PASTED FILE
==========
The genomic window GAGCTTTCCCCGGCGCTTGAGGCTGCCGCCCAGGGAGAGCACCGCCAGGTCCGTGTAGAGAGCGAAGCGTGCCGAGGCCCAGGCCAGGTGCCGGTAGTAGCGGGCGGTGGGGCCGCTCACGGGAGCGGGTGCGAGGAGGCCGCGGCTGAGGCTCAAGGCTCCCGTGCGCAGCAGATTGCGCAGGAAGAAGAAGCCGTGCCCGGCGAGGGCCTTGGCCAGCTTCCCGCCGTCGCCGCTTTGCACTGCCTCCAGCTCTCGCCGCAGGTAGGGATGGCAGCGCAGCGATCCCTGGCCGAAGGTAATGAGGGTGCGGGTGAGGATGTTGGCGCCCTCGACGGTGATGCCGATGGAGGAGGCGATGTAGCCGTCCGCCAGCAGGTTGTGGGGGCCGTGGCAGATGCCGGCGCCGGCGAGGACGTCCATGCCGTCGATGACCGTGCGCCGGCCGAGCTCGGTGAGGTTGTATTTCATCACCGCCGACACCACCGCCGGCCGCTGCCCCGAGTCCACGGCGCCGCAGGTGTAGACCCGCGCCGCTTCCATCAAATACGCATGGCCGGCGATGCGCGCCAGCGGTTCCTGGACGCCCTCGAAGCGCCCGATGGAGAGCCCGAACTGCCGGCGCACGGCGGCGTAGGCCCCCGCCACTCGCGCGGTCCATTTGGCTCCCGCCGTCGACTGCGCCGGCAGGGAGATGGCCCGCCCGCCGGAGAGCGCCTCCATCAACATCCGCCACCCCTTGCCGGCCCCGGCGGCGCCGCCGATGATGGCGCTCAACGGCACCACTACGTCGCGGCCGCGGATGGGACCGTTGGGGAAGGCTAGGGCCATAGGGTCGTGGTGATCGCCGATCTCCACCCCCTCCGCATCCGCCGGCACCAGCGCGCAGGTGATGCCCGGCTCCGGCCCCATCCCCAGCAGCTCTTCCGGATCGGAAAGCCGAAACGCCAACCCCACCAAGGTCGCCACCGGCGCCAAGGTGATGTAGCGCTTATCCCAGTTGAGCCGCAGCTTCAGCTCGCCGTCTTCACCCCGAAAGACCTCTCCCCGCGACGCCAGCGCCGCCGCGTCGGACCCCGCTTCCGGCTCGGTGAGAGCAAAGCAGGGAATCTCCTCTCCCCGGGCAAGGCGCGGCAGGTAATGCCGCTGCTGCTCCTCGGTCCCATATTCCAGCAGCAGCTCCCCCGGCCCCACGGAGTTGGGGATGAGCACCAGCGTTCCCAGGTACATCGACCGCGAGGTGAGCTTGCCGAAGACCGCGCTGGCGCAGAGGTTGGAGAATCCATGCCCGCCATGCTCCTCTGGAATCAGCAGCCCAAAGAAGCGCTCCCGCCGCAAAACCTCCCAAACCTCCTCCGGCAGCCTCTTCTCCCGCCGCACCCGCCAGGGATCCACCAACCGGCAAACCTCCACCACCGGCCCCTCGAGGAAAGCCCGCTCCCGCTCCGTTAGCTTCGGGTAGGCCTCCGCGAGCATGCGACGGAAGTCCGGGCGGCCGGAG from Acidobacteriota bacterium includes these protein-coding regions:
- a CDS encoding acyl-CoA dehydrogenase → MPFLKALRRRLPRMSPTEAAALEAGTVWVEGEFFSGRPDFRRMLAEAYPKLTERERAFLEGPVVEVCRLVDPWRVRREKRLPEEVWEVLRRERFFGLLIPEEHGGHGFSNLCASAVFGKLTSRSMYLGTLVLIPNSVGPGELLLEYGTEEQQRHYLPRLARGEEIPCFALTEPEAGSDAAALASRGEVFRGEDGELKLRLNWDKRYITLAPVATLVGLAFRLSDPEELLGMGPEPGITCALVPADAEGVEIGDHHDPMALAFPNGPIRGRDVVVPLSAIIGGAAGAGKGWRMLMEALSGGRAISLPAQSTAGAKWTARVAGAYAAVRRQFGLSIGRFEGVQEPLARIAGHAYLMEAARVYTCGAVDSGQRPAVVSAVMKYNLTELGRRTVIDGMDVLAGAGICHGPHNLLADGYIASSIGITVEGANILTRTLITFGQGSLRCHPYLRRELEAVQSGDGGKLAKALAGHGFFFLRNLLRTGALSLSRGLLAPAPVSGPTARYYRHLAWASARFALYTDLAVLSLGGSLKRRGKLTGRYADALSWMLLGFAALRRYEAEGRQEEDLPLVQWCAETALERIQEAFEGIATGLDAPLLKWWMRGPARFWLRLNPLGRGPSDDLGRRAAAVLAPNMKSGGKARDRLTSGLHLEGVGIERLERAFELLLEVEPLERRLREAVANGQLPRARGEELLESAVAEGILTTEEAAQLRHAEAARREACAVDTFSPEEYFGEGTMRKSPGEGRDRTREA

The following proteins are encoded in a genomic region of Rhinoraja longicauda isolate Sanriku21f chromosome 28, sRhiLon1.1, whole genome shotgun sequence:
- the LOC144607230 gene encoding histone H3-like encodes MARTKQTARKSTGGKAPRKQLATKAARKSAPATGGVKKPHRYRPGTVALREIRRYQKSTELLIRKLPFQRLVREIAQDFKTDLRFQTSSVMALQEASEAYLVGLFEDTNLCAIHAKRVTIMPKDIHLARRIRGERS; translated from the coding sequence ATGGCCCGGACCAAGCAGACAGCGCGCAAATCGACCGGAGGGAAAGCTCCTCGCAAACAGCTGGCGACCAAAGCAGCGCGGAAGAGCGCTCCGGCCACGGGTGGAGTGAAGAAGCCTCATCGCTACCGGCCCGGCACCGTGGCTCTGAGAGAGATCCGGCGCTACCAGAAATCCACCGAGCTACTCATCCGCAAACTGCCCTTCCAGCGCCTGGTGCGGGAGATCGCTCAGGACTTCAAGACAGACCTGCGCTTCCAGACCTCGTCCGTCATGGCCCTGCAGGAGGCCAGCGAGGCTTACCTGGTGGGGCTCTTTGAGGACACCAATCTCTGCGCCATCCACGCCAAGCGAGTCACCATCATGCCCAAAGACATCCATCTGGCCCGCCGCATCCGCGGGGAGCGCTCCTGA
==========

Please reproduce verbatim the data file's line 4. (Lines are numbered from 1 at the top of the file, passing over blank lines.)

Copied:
- the LOC144607230 gene encoding histone H3-like encodes MARTKQTARKSTGGKAPRKQLATKAARKSAPATGGVKKPHRYRPGTVALREIRRYQKSTELLIRKLPFQRLVREIAQDFKTDLRFQTSSVMALQEASEAYLVGLFEDTNLCAIHAKRVTIMPKDIHLARRIRGERS; translated from the coding sequence ATGGCCCGGACCAAGCAGACAGCGCGCAAATCGACCGGAGGGAAAGCTCCTCGCAAACAGCTGGCGACCAAAGCAGCGCGGAAGAGCGCTCCGGCCACGGGTGGAGTGAAGAAGCCTCATCGCTACCGGCCCGGCACCGTGGCTCTGAGAGAGATCCGGCGCTACCAGAAATCCACCGAGCTACTCATCCGCAAACTGCCCTTCCAGCGCCTGGTGCGGGAGATCGCTCAGGACTTCAAGACAGACCTGCGCTTCCAGACCTCGTCCGTCATGGCCCTGCAGGAGGCCAGCGAGGCTTACCTGGTGGGGCTCTTTGAGGACACCAATCTCTGCGCCATCCACGCCAAGCGAGTCACCATCATGCCCAAAGACATCCATCTGGCCCGCCGCATCCGCGGGGAGCGCTCCTGA